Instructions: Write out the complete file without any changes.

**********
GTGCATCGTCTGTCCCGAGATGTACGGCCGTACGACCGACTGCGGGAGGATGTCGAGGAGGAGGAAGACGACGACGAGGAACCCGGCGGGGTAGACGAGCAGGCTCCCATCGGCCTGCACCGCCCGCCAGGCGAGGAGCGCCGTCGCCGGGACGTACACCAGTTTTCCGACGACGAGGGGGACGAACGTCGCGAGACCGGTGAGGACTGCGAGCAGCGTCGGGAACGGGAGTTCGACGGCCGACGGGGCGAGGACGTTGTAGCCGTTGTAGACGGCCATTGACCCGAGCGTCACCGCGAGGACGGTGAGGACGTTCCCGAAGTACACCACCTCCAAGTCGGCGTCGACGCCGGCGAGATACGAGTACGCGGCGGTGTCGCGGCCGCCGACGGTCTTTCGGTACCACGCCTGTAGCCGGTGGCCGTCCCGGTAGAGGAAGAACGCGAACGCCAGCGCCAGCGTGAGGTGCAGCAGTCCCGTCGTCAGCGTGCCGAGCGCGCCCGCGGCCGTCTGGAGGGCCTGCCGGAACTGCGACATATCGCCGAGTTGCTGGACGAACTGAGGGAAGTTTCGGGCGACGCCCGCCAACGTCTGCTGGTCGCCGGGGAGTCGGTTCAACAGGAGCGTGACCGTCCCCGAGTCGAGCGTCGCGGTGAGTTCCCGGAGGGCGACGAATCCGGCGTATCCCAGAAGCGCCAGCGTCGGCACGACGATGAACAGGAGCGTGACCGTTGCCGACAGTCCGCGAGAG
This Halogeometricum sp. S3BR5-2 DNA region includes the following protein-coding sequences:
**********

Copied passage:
GTGCATCGTCTGTCCCGAGATGTACGGCCGTACGACCGACTGCGGGAGGATGTCGAGGAGGAGGAAGACGACGACGAGGAACCCGGCGGGGTAGACGAGCAGGCTCCCATCGGCCTGCACCGCCCGCCAGGCGAGGAGCGCCGTCGCCGGGACGTACACCAGTTTTCCGACGACGAGGGGGACGAACGTCGCGAGACCGGTGAGGACTGCGAGCAGCGTCGGGAACGGGAGTTCGACGGCCGACGGGGCGAGGACGTTGTAGCCGTTGTAGACGGCCATTGACCCGAGCGTCACCGCGAGGACGGTGAGGACGTTCCCGAAGTACACCACCTCCAAGTCGGCGTCGACGCCGGCGAGATACGAGTACGCGGCGGTGTCGCGGCCGCCGACGGTCTTTCGGTACCACGCCTGTAGCCGGTGGCCGTCCCGGTAGAGGAAGAACGCGAACGCCAGCGCCAGCGTGAGGTGCAGCAGTCCCGTCGTCAGCGTGCCGAGCGCGCCCGCGGCCGTCTGGAGGGCCTGCCGGAACTGCGACATATCGCCGAGTTGCTGGACGAACTGAGGGAAGTTTCGGGCGACGCCCGCCAACGTCTGCTGGTCGCCGGGGAGTCGGTTCAACAGGAGCGTGACCGTCCCCGAGTCGAGCGTCGCGGTGAGTTCCCGGAGGGCGACGAATCCGGCGTATCCCAGAAGCGCCAGCGTCGGCACGACGATGAACAGGAGCGTGACCGTTGCCGACAGTCCGCGAGAG
This Halogeometricum sp. S3BR5-2 DNA region includes the following protein-coding sequences: